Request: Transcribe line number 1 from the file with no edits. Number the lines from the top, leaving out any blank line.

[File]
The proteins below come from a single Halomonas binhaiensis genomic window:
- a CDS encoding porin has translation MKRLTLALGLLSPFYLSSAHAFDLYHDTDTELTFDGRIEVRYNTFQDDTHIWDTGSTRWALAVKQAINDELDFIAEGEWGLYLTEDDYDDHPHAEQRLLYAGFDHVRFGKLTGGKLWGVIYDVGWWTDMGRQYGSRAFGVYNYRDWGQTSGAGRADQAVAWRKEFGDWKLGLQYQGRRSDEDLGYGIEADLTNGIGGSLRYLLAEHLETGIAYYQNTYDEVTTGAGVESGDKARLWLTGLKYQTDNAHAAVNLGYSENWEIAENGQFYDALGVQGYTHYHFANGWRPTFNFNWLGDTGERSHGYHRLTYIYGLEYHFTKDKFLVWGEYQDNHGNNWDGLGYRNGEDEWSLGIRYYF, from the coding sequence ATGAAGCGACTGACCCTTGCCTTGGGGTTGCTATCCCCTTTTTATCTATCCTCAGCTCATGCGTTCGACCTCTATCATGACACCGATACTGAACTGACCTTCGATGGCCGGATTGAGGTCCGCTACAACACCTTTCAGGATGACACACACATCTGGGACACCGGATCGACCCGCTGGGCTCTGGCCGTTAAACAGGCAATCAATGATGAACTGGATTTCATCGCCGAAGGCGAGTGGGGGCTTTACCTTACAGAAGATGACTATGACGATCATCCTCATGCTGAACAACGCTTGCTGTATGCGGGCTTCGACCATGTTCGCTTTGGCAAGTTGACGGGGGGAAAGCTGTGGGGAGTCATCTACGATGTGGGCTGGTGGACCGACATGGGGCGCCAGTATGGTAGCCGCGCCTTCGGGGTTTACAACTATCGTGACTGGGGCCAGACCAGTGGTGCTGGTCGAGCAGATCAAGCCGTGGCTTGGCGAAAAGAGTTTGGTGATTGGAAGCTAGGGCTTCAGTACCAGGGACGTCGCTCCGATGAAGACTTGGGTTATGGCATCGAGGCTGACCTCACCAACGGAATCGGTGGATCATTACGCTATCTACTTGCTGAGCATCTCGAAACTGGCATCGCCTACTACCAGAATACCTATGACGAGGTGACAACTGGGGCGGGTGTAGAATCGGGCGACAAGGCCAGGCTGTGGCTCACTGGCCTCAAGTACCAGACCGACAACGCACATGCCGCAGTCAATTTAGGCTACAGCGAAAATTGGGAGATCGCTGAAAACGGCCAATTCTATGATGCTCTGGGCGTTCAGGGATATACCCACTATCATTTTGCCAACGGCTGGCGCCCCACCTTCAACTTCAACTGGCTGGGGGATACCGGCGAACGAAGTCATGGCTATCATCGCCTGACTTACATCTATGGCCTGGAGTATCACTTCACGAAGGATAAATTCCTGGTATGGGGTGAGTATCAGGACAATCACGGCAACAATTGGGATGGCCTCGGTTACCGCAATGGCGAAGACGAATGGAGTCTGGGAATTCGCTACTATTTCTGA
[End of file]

The proteins below come from a single Halomonas binhaiensis genomic window: